How at Risk is Your Small Business?

Who is at the most risk when it comes to a cyber attack? Most people would probably guess large corporations such as Google or Amazon since cyber criminals would stand the most to gain financially. It is true that these companies are often targeted by criminal groups, in fact Twitch, a popular streaming site owned by Amazon, was recently breached revealing the entirety of the platform’s source code, streamer personal information, and promises of more leaks to come in the future. While large organizations are a target, they are often not THE target when it comes to data breaches. The most at risk title unfortunately belongs to small businesses.

Despite the mass media coverage of larger organizations small to mid-sized businesses seem to attract a lot of the attention when it comes to cyber crime. According to a recent small business administration(SBA) survey, 88% of small business owners felt that their business was vulnerable to a cyber-attack. There are multiple reasons as to why this may be the case however one of the biggest reasons is the lack of know how to implement necessary security measures. Additionally, cybersecurity can be costly for many small businesses making the cost seem like it it isn’t worth the reward. While managed services and cybersecurity can be costly it is no doubt essential to the longevity of any business. When it comes to valuing your cybersecurity it is impossible to put a price on it.

It is also important to note that over 99% of the U.S. private firms are small businesses with 45% of all private-sector employees belonging to such businesses. This further broadens the attack surface of America’s economic infrastructure making small businesses even more of a target for cyber criminals. Small businesses are at a severe disadvantage as they have typically weaker security with access to a multitude of client information. If cyber criminals can get a hold of an SMB they can get to their clients data much easier. Oftentimes attacking an SMB can be a stepping stone to larger organizations creating a chain reaction of breaches and with 43% of data breaches involving small-medium sized businesses it is now even more important for these organizations to stay ahead of the curve.

So what happens in the event that your small business is breached? Depending on what measures you’ve already taken your situation could look very different from a business that has never thought about cyber security. For instance, 83% of SMB’s are not financially prepared to recover from a cybersecurity attack. Your organization does not want to be another one of these statistics. Unfortunately financial loss is not the only thing businesses need to worry about if they fall victim to an attack. Oftentimes the bad press and ruined reputation can be the nail in the coffin for SMB’s, after all who trusts their data with someone they know isn’t secure?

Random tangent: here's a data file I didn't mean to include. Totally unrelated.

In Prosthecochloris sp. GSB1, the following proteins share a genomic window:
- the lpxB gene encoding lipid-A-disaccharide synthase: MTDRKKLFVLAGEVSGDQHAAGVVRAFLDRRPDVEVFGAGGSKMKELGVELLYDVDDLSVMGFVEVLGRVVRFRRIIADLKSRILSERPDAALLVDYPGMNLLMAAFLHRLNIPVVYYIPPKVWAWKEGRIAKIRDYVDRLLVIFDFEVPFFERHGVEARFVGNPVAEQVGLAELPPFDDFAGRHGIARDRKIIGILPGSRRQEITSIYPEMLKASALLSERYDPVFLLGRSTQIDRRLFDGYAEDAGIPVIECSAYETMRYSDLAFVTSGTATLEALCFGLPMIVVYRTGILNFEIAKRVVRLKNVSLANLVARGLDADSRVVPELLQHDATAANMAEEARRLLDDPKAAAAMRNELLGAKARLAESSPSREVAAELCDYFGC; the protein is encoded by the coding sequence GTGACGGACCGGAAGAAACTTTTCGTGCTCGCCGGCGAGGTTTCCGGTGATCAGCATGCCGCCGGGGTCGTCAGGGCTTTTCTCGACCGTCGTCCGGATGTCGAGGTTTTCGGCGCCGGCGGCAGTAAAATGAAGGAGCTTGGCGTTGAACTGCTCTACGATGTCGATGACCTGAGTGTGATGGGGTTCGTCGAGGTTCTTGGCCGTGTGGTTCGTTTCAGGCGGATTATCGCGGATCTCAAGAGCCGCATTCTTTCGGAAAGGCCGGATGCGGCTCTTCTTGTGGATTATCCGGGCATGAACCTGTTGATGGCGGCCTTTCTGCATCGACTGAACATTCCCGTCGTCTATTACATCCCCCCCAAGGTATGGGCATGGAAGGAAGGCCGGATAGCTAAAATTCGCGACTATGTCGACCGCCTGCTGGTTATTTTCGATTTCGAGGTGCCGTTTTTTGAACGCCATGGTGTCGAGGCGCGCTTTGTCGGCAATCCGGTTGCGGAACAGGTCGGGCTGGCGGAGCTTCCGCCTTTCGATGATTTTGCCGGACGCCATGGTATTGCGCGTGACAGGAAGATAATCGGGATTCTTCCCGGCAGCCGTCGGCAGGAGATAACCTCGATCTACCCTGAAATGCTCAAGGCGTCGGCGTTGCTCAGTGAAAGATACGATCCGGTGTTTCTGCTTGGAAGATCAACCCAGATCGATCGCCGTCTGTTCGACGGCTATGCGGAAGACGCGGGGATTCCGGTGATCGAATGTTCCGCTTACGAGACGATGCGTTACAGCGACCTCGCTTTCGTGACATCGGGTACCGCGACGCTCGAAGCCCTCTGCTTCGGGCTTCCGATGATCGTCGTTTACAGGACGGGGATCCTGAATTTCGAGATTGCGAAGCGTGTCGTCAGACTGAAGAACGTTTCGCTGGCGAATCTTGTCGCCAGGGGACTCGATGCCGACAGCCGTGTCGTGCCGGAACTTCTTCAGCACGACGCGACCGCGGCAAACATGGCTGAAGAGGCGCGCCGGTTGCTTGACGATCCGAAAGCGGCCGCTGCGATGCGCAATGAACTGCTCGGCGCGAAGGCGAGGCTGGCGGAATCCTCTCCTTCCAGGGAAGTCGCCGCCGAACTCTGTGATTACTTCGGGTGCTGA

So what exactly do SMB’s need to worry about? The biggest threats facing organizations today are those of phishing, malware, and ransomware. Phishing refers to the use of social engineering coupled with technology to infiltrate an organization. Criminals will often send an email with some sort of request either to provide login credentials, employee information, or to click on a link. These shady links often download malware, a form of malicious software, to harvest private data and gain a foothold into your organization. From there cyber criminals can continue to gather data and sell it to other criminals or hold your data for ransom. This method is called ransomware and it refers to criminals holding your data behind an encryption wall and making you pay to get it back. As you can see hackers have come a long way from simple lottery or Nigerian prince scams. Through the use of social engineering and manipulation hackers can make these scams look insanely legitimate and often pretty easily fool people who aren’t looking closely enough. In fact, 97% of all cyber threats include the use of social engineering which is why humans are often the weakest link in these scenarios.

When it comes to the frequency of these attacks it is not a matter of if you will be targeted, but rather when. Last year 61% of all SMB’s reported at least one cyber attack made against their business. If you think that it couldn’t happen to your business then think again, unfortunately the odds are not in your favor. While not every cyber attack will be successful against your business all it takes is one click to leave you vulnerable.

So how can one protect their organization? Taking practical steps such as using MFA, VDI’s, and password managers can help reduce your attack surface by a significant amount. Additionally, making sure that every employee is up to date on their security awareness training is integral to keeping people in the know about the most recent cyber threats. Finally, MSSP’s like Corporate Information Technologies protect your organization from potential threats and manage your IT concerns. To learn more about how MSP’s like CIT can help secure your business read Lawrence Cruciana’s( Founder and President of Corporate Information Technologies) article published on GRC outlook regarding the state of SMB’s/SLTT’s and how managed IT service providers can aid them in the fight against cyber crime.

CorpInfoTech (Corporate Information Technologies) provides small to mid-market organizations with expert I.T. services including compliance assessment, cybersecurity penetration tests, and comprehensive business continuity planning services. Corporate Information Technologies can help organizations, quantify, create, refine, and mitigate the risks presented by business threatening disasters in whatever form they may be disguised.


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